Wildy logo
(020) 7242 5778
enquiries@wildy.com

Wildy’s Book News

Book News cover photo

Vol 21 No 10 Oct/Nov 2016

Book of the Month

Cover of Criminal Injuries Compensation Claims

Criminal Injuries Compensation Claims

Price: £99.95

Pupillage & Student Offers

Special Discounts for Pupils, Newly Called & Students

Read More ...


Secondhand & Out of Print

Browse Secondhand Online

Read More...


Comparative Fiscal Federalism: Comparing the European Court of Justice and the US Supreme Court's on Tax Jurisprudence 2nd ed

Edited by: Reuven S Avi-Yonah, Michael Lang

ISBN13: 9789041159748
Previous Edition ISBN: 9789041125521
Published: July 2016
Publisher: Kluwer Law International
Country of Publication: The Netherlands
Format: Hardback
Price: £147.00



In stock.

Comparative Fiscal Federalism provides a full-scale comparative analysis of the tax jurisprudence of the judicial systems of the European Union (EU) and the United States (US).

  • Why this divergence?
  • And what can the two tribunals learn from each other about adjudicating issues that arise from the interaction of tax regimes in the context of a single market?
What’s in this book:-

Among the contributory issues and topics covered are the following:-


  • conceptions of sovereignty and federalism;
  • discrimination in direct tax matters as an obstacle to a meaningful single market;
  • allocation of taxation competences;
  • non-resident versus resident taxation;
  • double burdens on cross-border economic activity;
  • retroactive recovery of unlawful state aid in the European Union;
  • role of competition law;
  • the revenue interests of states;
  • levels of corporate taxation;
  • the OECD Model’s nondiscrimination rules; and
  • the preliminary interpretation mechanism of the Court of Justice.
This book enables the comparison of the EU and US regime in adjudicating tax cases as well as the practical implications of these varying perspectives. This edition focuses on policy developments that are currently active and reflects all major changes since the first edition. The chapters, written by senior experienced authors of government and academic expertise, provide in-depth authoritative coverage of the policy-making options.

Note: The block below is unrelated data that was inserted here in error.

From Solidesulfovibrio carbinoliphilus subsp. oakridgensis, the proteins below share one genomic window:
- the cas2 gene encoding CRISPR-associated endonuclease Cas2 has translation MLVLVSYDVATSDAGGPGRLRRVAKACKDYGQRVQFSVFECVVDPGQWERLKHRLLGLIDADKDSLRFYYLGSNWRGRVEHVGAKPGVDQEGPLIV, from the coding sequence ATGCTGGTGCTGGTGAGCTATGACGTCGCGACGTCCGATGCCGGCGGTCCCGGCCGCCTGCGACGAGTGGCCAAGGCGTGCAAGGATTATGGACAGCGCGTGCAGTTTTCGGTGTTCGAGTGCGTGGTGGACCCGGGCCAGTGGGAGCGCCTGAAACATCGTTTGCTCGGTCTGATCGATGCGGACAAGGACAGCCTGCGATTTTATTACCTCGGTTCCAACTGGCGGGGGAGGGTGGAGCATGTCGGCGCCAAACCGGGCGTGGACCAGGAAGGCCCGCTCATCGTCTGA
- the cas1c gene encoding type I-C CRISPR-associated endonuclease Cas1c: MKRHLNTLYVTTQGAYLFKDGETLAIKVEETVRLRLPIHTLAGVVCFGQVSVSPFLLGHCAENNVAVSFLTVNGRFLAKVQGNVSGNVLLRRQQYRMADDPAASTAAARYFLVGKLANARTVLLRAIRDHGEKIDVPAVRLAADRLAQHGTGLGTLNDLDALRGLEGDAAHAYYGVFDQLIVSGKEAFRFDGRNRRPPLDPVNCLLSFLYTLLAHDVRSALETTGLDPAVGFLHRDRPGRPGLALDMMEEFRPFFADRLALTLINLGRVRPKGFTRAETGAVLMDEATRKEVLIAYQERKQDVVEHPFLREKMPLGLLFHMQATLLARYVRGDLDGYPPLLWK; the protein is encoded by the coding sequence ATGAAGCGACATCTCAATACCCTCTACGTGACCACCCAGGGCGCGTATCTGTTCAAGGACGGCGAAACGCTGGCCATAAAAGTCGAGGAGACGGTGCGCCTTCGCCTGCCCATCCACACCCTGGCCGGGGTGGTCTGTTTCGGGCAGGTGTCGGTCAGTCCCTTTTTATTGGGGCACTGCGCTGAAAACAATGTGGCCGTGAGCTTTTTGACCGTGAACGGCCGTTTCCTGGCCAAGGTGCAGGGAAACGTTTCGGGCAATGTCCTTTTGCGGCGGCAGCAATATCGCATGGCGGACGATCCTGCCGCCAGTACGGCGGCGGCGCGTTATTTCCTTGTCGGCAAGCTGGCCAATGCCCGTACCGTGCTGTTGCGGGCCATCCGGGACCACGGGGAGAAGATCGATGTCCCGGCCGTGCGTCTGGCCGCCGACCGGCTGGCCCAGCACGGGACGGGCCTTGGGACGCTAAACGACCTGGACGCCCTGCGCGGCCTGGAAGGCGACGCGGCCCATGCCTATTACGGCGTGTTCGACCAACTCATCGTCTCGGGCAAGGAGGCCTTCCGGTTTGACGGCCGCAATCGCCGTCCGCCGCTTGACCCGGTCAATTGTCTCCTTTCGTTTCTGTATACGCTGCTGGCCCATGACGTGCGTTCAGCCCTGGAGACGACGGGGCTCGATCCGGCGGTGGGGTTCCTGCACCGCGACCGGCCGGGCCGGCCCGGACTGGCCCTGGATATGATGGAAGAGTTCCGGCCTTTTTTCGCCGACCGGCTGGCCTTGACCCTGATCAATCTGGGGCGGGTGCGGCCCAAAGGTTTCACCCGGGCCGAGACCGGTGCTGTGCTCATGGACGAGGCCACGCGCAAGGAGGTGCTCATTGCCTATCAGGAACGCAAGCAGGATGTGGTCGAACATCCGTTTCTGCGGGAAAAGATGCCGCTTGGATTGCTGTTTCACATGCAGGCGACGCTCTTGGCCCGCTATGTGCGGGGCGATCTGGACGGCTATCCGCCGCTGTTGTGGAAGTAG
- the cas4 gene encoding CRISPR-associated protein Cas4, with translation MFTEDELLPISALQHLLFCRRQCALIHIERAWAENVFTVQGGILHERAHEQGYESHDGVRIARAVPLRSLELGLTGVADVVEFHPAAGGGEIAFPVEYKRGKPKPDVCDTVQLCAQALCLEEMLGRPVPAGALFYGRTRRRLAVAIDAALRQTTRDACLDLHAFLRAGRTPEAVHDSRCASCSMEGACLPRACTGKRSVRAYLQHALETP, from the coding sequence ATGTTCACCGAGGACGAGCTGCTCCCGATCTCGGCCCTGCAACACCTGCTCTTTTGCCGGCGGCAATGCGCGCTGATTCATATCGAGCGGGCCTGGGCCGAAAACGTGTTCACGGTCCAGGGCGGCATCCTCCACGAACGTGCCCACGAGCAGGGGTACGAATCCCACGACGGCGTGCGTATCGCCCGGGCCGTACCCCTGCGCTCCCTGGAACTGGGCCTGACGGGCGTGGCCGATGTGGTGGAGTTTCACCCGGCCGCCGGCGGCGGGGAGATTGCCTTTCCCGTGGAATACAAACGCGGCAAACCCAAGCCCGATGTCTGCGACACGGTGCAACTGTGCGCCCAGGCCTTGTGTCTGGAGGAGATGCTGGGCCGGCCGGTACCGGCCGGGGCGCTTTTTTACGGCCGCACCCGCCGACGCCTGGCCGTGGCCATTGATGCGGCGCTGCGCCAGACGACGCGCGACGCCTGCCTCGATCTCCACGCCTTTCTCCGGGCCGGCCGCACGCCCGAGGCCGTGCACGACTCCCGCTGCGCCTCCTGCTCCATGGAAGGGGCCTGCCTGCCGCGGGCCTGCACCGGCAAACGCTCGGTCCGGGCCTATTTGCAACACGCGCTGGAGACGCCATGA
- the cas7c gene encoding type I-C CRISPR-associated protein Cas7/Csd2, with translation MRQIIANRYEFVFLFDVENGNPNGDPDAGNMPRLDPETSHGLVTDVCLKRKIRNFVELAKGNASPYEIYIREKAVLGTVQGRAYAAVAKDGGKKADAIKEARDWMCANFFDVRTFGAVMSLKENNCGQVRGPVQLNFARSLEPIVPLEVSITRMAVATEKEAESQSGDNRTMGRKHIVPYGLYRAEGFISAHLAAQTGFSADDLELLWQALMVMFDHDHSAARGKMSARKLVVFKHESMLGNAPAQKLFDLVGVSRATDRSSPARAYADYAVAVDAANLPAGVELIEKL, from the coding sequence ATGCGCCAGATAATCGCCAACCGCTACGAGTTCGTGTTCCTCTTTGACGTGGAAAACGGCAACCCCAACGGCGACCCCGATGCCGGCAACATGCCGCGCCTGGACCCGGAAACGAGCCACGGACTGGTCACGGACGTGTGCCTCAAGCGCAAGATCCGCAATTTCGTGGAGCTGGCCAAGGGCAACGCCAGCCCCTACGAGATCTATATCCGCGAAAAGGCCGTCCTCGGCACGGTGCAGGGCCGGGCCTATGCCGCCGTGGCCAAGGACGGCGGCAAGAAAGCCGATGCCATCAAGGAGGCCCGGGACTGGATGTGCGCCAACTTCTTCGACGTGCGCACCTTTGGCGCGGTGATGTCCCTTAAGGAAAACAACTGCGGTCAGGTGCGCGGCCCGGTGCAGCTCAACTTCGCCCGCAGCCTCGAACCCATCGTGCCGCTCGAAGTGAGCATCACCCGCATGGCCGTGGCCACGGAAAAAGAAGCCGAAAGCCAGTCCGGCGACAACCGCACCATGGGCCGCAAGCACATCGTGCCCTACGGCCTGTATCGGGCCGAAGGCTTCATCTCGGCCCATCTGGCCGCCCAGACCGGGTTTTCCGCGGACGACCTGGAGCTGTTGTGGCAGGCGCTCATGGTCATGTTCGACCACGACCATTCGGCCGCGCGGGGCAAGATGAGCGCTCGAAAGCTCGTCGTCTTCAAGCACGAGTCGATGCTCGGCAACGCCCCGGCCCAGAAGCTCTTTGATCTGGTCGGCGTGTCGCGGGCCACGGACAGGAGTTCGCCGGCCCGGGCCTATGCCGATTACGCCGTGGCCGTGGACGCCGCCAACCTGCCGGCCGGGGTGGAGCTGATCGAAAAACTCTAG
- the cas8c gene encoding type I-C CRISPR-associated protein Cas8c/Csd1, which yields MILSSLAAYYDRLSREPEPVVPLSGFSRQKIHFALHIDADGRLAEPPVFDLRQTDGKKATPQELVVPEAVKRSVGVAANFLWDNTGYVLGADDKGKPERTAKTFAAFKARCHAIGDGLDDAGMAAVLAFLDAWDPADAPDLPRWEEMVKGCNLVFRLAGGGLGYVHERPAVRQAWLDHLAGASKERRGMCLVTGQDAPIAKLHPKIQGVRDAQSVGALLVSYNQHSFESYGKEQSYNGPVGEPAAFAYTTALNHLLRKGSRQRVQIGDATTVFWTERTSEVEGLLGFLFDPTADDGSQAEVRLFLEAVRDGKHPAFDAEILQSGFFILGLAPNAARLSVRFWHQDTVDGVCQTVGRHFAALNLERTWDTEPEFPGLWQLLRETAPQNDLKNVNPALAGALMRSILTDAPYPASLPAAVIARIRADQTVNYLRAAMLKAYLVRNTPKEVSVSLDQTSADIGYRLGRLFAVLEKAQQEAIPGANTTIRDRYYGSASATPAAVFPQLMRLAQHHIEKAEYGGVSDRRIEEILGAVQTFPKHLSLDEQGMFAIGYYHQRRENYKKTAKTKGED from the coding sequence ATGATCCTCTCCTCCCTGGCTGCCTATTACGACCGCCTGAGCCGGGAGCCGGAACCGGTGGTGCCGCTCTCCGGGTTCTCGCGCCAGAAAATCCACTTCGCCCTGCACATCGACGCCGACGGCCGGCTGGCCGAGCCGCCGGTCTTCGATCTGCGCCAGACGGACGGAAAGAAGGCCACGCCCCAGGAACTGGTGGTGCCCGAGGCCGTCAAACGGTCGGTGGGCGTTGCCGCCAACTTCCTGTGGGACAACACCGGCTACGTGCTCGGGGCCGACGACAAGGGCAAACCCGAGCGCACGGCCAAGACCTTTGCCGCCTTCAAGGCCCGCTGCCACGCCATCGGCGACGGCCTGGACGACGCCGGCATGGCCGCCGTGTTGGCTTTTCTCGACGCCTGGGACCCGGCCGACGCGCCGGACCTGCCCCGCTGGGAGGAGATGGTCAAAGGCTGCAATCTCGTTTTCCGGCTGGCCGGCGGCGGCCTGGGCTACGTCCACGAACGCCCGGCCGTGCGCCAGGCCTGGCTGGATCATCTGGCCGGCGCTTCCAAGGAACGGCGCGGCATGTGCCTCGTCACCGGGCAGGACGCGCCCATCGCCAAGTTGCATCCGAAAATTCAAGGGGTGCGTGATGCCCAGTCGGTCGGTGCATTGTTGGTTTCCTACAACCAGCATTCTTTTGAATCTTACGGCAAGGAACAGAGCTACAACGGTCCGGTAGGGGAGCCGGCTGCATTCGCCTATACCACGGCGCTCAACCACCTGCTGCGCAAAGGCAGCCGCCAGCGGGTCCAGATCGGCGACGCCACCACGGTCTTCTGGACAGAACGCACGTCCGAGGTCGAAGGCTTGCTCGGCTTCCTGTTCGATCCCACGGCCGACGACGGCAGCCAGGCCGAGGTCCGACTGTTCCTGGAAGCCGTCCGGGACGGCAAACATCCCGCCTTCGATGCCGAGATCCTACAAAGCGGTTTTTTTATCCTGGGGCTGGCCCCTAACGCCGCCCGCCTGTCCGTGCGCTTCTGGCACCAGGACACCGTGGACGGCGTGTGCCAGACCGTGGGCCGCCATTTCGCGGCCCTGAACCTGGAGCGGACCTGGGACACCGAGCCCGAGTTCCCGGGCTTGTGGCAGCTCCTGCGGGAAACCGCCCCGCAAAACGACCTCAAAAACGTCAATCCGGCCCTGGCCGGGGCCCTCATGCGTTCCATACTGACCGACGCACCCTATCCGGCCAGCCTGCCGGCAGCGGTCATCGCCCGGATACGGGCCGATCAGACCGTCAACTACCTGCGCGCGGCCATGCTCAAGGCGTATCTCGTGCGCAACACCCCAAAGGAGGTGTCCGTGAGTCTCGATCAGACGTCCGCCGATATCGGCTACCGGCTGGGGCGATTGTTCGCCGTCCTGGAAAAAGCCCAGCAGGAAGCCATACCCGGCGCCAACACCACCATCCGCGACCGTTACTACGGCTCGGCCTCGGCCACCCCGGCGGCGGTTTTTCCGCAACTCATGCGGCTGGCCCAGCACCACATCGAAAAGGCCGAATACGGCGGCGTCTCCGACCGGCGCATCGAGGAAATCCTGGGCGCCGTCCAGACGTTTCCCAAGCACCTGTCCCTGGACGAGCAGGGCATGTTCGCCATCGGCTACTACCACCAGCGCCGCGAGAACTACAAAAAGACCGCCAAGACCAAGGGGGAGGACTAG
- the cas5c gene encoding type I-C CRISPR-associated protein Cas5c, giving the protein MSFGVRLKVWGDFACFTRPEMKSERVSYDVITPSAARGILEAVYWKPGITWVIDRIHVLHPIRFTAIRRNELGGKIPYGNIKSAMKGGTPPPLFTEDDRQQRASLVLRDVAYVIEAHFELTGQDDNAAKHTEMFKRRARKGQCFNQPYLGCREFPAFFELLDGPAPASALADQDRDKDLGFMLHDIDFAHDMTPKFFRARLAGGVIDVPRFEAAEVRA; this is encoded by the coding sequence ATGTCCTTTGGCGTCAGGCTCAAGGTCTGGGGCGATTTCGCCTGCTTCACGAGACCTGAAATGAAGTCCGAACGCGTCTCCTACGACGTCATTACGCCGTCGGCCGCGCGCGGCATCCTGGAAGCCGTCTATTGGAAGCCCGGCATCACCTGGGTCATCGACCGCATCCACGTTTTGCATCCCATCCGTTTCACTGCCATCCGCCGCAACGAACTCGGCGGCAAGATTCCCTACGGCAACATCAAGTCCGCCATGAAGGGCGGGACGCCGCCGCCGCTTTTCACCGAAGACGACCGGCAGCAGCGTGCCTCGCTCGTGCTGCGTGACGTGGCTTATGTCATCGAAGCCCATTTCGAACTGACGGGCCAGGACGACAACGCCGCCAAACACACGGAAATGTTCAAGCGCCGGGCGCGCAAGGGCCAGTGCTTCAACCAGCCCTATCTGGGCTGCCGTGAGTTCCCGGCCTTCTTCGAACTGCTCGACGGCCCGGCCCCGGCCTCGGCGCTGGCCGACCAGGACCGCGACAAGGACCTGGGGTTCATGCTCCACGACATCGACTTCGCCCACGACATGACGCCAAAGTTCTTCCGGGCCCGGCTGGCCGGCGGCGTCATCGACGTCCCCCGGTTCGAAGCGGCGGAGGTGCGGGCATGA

How this will help you:

As an insightful and penetrating analysis of a topic of material importance to governments, tax policy makers and tax lawyers on both sides of the Atlantic, this book clearly explains how the Supreme Court and the Court of Justice continue to struggle with the conflict between generally accepted tax principles and the effective prevention of discriminatory treatment of taxpayers.

All tax professionals concerned with the interaction of sovereignty, tax assignment, legislation, and judicial decisions in tax law will benefit greatly from its clear-sighted and comprehensive treatment, as well as from its perspectives on the practical implications of each tribunal’s decision making.

Subjects:
Taxation
Contents:
Chapter 1. ECJ Direct Tax cases and Domestic Constitutional Principles: an Overview.
Chapter 2. Double Taxation and EC Law.
Chapter 3. Non discrimination from the Perspective of the OECD Model and the Ec treaty – Structural and Conceptual Issues.
Chapter 4. The US Supreme Court’s State Tax Jurisprudence: A Template for Comparison.
Chapter 5. The Long Shadow of History: Sovereignty, Tax Assignment, Legislation, and Judicial Decisions on Corporate Income Taxes in the US and the EU.
Chapter 6. Tax Discrimination: A Comparative Analysis of US and EU Approaches.
Chapter 7. Income Tax Discrimination and the Political and Economic Integration in Europe.
Chapter 8. The Future of Non-Discrimination – Direct Taxation in Community Law.
Chapter 9. The Future of the Principle of Non-Discrimination in the EU: Towards a Right to Most Favoured Nation Treatment and a Prohibition of Double Burdens?
Chapter 10. Most-Favoured Nation Principle and Internal market – Some Afterthoughts To Case D.
Chapter 11. US Tax Treaty Policy and the European Court of Justice.
Chapter 12. What Can the US Supreme Court and the European Court of Justice Learn from Each Other’s Tax Jurisprudence?.